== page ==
Squeeze: Cradle The Grave

We wanted to use the word “genius” in the Rudimental and Richard Hawley reviews but couldn’t, because we also had Squeeze to write about. And they are: genius. Despite buying Squeeze’s first three singles (Take Me, I’m Yours, the fairly terrible Bang Bang and Goodbye Girl) we never bought an album either then or through […]

Peter Andre: Come Fly With Me

It’s easy to forget that Peter Andre was a singer before he became part of the vacuous Katie Price industry, a rather unfortunate facet of 24-hour rolling news that we try and ignore. An outbreak of Ebola that attacked only Z-list celebrities could wipe out every one of these people and make no difference whatsoever […]

Duran Duran: Paper Gods

Simon Le Bon makes it so easy to mock Duran Duran, so much that we (generally as a nation) forget what a good band they are and also (we specifically, in the Review Corner) that Save A Prayer, one of our favourite tunes, is from as strong a pop album as you’ll get Rio. If […]

Michael Janisch: Paradigm Shift

As we slotted this into the Review Corner CD player we wondered: “Will this CD change our lives?” It looked that kind of music. The answer was no but it’s still a very powerful CD that a fortnight’s playing and a short review can’t do justice to. Bad news first: the downside is that (at […]

Iron Maiden: The Book Of Souls

Despite having only 11 tracks, this is Maiden’s first double album and has a total running time of 92 minutes. We’d guess Maiden’s fans all died a little when they first heard that news. As non-partisans, we guess it marks the start of a new chapter in Maiden’s career, with over-achiever Bruce Dickinson bouncing back […]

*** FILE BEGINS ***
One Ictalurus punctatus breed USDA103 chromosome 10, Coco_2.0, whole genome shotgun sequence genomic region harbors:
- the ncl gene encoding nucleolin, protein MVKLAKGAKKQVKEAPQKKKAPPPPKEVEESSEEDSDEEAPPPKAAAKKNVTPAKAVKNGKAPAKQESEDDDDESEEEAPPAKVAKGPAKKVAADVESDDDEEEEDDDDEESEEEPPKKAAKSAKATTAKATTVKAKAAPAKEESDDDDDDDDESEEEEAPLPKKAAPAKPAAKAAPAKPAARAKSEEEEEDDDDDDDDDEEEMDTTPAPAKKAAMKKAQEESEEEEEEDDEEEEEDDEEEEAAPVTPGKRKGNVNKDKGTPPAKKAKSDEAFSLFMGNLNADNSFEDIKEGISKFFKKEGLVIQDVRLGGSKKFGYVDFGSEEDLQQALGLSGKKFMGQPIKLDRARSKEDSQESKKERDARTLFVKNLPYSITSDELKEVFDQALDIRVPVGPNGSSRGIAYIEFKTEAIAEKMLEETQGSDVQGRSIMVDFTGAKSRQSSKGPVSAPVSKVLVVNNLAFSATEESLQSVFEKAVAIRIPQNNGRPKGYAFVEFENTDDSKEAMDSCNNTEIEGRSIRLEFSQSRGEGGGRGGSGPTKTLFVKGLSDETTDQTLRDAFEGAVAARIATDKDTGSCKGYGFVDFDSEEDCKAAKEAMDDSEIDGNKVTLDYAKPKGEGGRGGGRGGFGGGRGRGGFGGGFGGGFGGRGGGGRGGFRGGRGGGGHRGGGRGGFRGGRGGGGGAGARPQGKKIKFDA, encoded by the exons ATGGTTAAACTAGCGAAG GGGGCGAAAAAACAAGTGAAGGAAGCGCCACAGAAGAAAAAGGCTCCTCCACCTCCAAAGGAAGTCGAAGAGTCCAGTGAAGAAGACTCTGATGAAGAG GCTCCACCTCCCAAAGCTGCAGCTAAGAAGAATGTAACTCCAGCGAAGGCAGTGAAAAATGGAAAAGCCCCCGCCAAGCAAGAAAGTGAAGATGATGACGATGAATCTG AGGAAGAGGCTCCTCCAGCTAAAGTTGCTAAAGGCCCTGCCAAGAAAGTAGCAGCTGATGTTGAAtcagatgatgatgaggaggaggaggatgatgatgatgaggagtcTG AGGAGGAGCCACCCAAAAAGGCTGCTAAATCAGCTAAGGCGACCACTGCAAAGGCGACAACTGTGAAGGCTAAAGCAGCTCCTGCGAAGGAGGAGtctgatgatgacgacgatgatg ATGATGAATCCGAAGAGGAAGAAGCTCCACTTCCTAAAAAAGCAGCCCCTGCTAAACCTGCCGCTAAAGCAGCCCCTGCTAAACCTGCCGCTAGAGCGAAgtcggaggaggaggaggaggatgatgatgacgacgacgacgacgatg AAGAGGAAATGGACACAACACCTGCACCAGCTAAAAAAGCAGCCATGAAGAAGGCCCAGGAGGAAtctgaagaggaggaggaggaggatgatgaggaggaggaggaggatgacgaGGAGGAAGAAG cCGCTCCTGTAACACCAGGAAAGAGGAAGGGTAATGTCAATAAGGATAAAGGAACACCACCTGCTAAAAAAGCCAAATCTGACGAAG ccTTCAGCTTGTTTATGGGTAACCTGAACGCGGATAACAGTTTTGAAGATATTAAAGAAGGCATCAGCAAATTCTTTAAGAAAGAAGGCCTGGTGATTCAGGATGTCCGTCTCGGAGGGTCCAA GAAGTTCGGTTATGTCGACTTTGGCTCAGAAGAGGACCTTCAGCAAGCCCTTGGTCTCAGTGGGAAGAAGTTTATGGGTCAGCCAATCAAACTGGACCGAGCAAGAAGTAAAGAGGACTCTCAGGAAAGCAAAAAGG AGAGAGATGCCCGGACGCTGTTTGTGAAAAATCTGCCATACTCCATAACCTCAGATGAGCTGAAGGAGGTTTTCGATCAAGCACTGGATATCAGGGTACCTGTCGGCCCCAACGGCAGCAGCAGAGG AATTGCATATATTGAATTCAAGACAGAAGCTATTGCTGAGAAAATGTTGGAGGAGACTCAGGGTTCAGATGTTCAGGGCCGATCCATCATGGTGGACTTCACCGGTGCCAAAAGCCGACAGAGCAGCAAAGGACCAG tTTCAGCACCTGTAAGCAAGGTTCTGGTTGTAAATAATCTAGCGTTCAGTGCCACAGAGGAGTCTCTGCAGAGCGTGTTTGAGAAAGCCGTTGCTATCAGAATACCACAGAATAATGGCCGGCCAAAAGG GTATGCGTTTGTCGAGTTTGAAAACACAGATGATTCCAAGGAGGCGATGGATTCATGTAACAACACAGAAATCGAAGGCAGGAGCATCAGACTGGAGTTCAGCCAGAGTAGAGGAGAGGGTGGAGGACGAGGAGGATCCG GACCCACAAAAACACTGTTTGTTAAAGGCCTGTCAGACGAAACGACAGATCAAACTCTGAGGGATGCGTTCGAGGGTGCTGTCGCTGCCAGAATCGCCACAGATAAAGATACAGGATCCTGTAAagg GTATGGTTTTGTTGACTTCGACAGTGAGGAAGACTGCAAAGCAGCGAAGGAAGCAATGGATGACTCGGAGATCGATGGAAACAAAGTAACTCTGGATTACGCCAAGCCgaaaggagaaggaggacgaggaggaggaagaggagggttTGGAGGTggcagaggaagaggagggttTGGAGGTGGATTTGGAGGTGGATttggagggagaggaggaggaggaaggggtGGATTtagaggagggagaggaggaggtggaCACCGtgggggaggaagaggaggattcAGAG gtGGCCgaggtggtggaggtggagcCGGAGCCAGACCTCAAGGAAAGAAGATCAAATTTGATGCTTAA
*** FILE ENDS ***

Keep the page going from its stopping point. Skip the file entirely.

Erasure: Always: the Very Best of

This is a box set, deluxe edition, limited edition. It’s not the first hits package but presumably it’s the biggest and moreover the closest to Christmas 2015. We’ve only got one CD of three, which has got all the hits you can shake a stick at. For completists, the album includes a new version of […]

Caravan Palace:

We wish this sort of music — electroswing — was more popular, in the same way that we wish more men wore trilbies and more people called each other Ma’am and Sir as they do in the US. The world would be a more civilised place. Mr Scruff had a dabble with electro swing, with […]

Jess Glynne: I Cry When I Laugh

We put off playing this for a couple of weeks because we didn’t think it would be up to much; chart-bothering female vocalists compared to Emeli Sandé don’t really do much for us cynical Review Cornerers. But we must confess to being pleasantly surprised with how enjoyable this album is. The interweb reports she had […]

John Dhali: EP

Dhali is from Congleton and this is a most impressive EP, with no sign of that “local artist, budget production” thing going on. The sleeve is nice and the music even better. Dhali has a folky troubadour style, somewhere between Willy Mason and Jake Bugg, with a splash of Jeff Buckley on the vocals. Opener […]

Natalia Andreeva: Russian Piano Music (Vol 11) Galina Ustvolskaya

This double CD of piano music is for people who like a touch of bleakness to their listening. Galina Ustvolskaya was a shy and introspective composer known, according to the sleeve notes, as “the lady with the hammer” because of her unrelenting rhythms. The sleeve notes talk about her distinctive notation, which as far as […]